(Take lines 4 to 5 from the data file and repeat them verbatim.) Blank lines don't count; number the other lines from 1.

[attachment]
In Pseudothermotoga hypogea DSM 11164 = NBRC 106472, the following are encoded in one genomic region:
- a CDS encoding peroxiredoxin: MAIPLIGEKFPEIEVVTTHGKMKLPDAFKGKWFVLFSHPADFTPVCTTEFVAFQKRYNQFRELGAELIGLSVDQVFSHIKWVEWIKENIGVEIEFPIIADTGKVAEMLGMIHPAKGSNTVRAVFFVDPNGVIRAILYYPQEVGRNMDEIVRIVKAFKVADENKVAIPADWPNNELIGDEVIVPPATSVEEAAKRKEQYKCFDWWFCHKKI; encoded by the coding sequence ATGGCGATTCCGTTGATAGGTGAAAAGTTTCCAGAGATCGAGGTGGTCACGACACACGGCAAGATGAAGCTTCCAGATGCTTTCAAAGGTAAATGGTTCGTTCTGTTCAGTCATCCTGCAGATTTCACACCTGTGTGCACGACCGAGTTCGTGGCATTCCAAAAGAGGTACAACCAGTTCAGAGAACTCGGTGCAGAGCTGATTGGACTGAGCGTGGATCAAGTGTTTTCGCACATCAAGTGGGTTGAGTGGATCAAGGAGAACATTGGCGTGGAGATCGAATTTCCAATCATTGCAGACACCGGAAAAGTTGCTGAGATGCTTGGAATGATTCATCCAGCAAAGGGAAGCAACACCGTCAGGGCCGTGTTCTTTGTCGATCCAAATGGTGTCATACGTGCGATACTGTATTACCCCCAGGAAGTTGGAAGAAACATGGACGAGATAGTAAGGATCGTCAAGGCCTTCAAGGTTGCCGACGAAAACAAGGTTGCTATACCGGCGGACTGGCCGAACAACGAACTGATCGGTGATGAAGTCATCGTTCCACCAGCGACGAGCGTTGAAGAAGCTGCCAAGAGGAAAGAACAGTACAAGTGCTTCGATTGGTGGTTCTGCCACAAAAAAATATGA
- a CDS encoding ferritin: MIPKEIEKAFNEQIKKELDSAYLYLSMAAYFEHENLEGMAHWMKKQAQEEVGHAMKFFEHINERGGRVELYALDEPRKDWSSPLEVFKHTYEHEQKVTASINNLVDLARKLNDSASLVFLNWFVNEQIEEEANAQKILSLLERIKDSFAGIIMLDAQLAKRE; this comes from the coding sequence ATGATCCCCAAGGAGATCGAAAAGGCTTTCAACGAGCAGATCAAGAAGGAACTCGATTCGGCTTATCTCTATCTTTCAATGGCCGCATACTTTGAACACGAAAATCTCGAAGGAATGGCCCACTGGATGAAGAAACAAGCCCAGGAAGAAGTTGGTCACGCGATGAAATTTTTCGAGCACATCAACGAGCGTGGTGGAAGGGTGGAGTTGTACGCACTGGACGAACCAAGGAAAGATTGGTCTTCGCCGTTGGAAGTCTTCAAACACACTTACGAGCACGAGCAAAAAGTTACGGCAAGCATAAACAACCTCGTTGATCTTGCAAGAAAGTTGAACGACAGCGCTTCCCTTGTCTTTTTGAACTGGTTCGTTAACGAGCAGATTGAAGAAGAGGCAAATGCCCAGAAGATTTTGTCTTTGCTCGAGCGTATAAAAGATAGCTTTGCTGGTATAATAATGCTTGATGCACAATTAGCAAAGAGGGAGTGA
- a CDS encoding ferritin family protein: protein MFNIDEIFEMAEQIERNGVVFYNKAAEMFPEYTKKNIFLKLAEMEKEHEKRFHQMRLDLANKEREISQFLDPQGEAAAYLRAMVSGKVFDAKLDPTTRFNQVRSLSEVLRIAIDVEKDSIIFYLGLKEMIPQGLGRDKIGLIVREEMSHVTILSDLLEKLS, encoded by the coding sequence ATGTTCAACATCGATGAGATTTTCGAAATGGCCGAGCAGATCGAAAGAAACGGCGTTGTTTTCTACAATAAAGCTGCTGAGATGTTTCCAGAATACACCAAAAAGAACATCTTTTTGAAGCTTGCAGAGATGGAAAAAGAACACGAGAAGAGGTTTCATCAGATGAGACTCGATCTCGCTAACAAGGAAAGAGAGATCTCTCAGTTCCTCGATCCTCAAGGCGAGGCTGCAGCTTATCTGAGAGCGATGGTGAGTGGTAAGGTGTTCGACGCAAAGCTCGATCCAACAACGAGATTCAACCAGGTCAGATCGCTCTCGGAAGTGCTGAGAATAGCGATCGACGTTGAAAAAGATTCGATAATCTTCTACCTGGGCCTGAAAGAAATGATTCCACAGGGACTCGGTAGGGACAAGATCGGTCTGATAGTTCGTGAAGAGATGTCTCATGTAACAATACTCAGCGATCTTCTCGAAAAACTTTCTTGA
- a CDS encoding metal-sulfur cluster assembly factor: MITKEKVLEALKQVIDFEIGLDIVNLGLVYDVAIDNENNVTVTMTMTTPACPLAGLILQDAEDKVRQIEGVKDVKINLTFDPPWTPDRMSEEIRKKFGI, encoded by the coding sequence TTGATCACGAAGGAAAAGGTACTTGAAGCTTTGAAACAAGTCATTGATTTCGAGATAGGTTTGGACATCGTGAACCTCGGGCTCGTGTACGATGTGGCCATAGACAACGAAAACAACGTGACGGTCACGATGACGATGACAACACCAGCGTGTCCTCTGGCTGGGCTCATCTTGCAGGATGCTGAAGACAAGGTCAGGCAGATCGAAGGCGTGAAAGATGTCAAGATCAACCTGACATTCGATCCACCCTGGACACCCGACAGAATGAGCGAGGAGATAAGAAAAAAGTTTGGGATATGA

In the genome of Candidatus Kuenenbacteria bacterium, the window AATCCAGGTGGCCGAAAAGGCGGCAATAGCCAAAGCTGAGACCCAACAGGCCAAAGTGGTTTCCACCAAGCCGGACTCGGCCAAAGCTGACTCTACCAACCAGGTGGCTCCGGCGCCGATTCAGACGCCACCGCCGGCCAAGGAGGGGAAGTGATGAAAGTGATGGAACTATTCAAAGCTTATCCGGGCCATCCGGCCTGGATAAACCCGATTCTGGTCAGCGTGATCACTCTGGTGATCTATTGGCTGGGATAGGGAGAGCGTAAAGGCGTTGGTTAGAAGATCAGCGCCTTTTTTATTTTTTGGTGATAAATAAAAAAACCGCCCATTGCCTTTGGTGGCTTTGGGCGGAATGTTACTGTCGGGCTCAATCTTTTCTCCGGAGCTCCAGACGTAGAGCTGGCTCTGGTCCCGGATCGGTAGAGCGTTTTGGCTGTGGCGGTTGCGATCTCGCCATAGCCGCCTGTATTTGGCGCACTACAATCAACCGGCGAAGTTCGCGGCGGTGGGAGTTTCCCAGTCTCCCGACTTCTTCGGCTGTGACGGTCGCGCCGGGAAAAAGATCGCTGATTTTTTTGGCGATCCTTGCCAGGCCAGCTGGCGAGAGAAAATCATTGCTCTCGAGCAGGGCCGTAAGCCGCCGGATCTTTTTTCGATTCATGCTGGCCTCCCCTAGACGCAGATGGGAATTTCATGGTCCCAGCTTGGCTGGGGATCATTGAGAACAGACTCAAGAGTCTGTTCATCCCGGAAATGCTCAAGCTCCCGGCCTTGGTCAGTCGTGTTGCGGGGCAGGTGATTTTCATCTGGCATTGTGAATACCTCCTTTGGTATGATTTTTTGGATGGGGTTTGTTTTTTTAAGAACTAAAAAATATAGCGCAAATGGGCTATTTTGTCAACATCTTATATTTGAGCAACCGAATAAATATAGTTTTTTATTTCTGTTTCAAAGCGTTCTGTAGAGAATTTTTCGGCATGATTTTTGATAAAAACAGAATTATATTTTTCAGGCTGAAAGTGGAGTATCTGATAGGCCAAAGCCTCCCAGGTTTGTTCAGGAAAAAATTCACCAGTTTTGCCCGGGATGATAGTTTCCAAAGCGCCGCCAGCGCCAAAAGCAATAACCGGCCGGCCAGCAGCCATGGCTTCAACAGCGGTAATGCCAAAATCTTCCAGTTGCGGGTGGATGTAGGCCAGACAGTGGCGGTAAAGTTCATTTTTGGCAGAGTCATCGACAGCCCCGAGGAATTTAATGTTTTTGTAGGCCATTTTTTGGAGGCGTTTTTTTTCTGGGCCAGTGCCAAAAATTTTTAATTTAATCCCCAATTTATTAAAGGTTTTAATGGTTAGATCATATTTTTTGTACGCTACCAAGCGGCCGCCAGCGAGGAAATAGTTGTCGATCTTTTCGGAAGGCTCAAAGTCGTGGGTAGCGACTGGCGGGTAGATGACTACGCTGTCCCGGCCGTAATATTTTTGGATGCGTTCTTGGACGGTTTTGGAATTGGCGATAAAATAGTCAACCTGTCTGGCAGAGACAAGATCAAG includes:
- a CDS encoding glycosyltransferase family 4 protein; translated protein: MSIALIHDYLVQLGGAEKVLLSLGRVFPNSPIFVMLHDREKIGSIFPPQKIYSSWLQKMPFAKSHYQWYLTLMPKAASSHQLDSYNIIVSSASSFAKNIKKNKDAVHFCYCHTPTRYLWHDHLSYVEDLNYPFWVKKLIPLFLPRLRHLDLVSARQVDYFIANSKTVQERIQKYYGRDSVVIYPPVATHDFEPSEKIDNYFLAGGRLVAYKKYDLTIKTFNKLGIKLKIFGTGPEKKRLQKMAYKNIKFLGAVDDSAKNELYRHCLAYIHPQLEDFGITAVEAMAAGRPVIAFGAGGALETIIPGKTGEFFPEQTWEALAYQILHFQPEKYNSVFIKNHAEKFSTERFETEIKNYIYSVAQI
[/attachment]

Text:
- a CDS encoding ferritin family protein: protein MFNIDEIFEMAEQIERNGVVFYNKAAEMFPEYTKKNIFLKLAEMEKEHEKRFHQMRLDLANKEREISQFLDPQGEAAAYLRAMVSGKVFDAKLDPTTRFNQVRSLSEVLRIAIDVEKDSIIFYLGLKEMIPQGLGRDKIGLIVREEMSHVTILSDLLEKLS, encoded by the coding sequence ATGTTCAACATCGATGAGATTTTCGAAATGGCCGAGCAGATCGAAAGAAACGGCGTTGTTTTCTACAATAAAGCTGCTGAGATGTTTCCAGAATACACCAAAAAGAACATCTTTTTGAAGCTTGCAGAGATGGAAAAAGAACACGAGAAGAGGTTTCATCAGATGAGACTCGATCTCGCTAACAAGGAAAGAGAGATCTCTCAGTTCCTCGATCCTCAAGGCGAGGCTGCAGCTTATCTGAGAGCGATGGTGAGTGGTAAGGTGTTCGACGCAAAGCTCGATCCAACAACGAGATTCAACCAGGTCAGATCGCTCTCGGAAGTGCTGAGAATAGCGATCGACGTTGAAAAAGATTCGATAATCTTCTACCTGGGCCTGAAAGAAATGATTCCACAGGGACTCGGTAGGGACAAGATCGGTCTGATAGTTCGTGAAGAGATGTCTCATGTAACAATACTCAGCGATCTTCTCGAAAAACTTTCTTGA
- a CDS encoding metal-sulfur cluster assembly factor: MITKEKVLEALKQVIDFEIGLDIVNLGLVYDVAIDNENNVTVTMTMTTPACPLAGLILQDAEDKVRQIEGVKDVKINLTFDPPWTPDRMSEEIRKKFGI, encoded by the coding sequence TTGATCACGAAGGAAAAGGTACTTGAAGCTTTGAAACAAGTCATTGATTTCGAGATAGGTTTGGACATCGTGAACCTCGGGCTCGTGTACGATGTGGCCATAGACAACGAAAACAACGTGACGGTCACGATGACGATGACAACACCAGCGTGTCCTCTGGCTGGGCTCATCTTGCAGGATGCTGAAGACAAGGTCAGGCAGATCGAAGGCGTGAAAGATGTCAAGATCAACCTGACATTCGATCCACCCTGGACACCCGACAGAATGAGCGAGGAGATAAGAAAAAAGTTTGGGATATGA